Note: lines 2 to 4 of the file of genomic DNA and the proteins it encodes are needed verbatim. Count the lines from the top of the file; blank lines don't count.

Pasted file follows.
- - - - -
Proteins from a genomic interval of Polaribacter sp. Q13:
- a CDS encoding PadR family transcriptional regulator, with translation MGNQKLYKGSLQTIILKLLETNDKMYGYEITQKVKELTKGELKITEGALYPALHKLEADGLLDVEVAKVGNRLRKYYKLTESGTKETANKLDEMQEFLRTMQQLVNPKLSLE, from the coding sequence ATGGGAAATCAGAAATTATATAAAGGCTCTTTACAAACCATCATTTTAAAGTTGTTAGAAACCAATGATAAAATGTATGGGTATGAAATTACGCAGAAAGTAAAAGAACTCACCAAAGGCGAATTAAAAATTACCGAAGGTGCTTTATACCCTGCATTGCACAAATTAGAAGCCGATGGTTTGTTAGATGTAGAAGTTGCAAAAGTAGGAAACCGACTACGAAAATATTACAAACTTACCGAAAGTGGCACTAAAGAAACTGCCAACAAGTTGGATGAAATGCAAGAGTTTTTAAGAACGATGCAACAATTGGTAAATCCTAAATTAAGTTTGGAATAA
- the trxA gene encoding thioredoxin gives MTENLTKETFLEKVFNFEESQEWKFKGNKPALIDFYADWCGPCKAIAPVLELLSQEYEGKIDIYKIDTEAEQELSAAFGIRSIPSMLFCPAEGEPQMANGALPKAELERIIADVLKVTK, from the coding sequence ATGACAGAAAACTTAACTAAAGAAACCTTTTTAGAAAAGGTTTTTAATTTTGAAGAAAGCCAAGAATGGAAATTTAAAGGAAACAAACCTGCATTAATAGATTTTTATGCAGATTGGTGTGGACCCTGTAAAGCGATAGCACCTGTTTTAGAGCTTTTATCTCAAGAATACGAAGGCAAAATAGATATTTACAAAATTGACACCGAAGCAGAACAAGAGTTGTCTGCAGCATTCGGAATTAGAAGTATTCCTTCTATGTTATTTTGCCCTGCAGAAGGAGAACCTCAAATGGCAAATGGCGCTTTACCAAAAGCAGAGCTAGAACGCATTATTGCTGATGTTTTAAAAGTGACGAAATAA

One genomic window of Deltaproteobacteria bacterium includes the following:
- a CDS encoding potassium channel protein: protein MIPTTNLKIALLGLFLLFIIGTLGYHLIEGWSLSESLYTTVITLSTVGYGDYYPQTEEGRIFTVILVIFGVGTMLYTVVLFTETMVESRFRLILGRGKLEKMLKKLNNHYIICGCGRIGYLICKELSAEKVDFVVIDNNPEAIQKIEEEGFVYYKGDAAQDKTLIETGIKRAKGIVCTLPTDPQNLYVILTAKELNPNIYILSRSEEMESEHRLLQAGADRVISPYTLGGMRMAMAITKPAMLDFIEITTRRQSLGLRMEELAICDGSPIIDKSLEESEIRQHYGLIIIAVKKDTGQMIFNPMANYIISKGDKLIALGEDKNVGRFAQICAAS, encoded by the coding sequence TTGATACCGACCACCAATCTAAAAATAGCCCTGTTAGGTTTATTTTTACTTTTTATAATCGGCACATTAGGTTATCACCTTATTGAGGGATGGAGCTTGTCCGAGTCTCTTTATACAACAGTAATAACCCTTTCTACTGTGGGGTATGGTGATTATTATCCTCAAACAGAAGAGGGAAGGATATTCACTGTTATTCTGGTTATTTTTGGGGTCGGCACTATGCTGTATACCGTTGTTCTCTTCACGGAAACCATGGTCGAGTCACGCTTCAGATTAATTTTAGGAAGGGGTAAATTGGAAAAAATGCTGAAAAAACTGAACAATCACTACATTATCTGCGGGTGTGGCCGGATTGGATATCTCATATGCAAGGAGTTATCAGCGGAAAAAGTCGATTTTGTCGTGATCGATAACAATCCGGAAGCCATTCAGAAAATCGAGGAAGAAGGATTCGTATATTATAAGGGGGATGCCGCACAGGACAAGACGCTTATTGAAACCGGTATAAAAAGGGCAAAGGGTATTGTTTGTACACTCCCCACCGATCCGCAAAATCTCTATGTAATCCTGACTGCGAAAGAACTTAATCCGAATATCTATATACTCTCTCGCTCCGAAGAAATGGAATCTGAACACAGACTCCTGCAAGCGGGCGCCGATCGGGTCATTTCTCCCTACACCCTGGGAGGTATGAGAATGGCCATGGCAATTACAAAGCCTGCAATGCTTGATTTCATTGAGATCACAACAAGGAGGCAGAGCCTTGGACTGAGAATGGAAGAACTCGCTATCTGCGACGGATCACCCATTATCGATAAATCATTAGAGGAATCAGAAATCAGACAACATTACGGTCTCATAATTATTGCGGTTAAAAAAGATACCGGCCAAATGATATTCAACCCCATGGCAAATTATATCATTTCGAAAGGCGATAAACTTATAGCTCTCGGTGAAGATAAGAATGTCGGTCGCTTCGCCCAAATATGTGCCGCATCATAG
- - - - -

- a CDS encoding PadR family transcriptional regulator, with translation MGNQKLYKGSLQTIILKLLETNDKMYGYEITQKVKELTKGELKITEGALYPALHKLEADGLLDVEVAKVGNRLRKYYKLTESGTKETANKLDEMQEFLRTMQQLVNPKLSLE, from the coding sequence ATGGGAAATCAGAAATTATATAAAGGCTCTTTACAAACCATCATTTTAAAGTTGTTAGAAACCAATGATAAAATGTATGGGTATGAAATTACGCAGAAAGTAAAAGAACTCACCAAAGGCGAATTAAAAATTACCGAAGGTGCTTTATACCCTGCATTGCACAAATTAGAAGCCGATGGTTTGTTAGATGTAGAAGTTGCAAAAGTAGGAAACCGACTACGAAAATATTACAAACTTACCGAAAGTGGCACTAAAGAAACTGCCAACAAGTTGGATGAAATGCAAGAGTTTTTAAGAACGATGCAACAATTGGTAAATCCTAAATTAAGTTTGGAATAA
- the trxA gene encoding thioredoxin gives MTENLTKETFLEKVFNFEESQEWKFKGNKPALIDFYADWCGPCKAIAPVLELLSQEYEGKIDIYKIDTEAEQELSAAFGIRSIPSMLFCPAEGEPQMANGALPKAELERIIADVLKVTK, from the coding sequence ATGACAGAAAACTTAACTAAAGAAACCTTTTTAGAAAAGGTTTTTAATTTTGAAGAAAGCCAAGAATGGAAATTTAAAGGAAACAAACCTGCATTAATAGATTTTTATGCAGATTGGTGTGGACCCTGTAAAGCGATAGCACCTGTTTTAGAGCTTTTATCTCAAGAATACGAAGGCAAAATAGATATTTACAAAATTGACACCGAAGCAGAACAAGAGTTGTCTGCAGCATTCGGAATTAGAAGTATTCCTTCTATGTTATTTTGCCCTGCAGAAGGAGAACCTCAAATGGCAAATGGCGCTTTACCAAAAGCAGAGCTAGAACGCATTATTGCTGATGTTTTAAAAGTGACGAAATAA

One genomic window of Deltaproteobacteria bacterium includes the following: